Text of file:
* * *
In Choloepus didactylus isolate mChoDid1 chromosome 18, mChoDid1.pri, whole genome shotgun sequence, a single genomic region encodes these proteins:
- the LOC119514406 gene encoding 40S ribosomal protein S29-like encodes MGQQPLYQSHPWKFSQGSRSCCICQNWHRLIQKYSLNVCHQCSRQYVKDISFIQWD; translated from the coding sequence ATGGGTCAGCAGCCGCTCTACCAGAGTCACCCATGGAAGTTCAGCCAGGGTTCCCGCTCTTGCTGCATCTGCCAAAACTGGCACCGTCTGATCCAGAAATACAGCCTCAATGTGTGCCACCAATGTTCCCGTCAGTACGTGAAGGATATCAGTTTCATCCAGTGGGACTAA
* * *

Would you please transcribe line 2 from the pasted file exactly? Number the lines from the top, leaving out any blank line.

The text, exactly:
- the LOC119514406 gene encoding 40S ribosomal protein S29-like encodes MGQQPLYQSHPWKFSQGSRSCCICQNWHRLIQKYSLNVCHQCSRQYVKDISFIQWD; translated from the coding sequence ATGGGTCAGCAGCCGCTCTACCAGAGTCACCCATGGAAGTTCAGCCAGGGTTCCCGCTCTTGCTGCATCTGCCAAAACTGGCACCGTCTGATCCAGAAATACAGCCTCAATGTGTGCCACCAATGTTCCCGTCAGTACGTGAAGGATATCAGTTTCATCCAGTGGGACTAA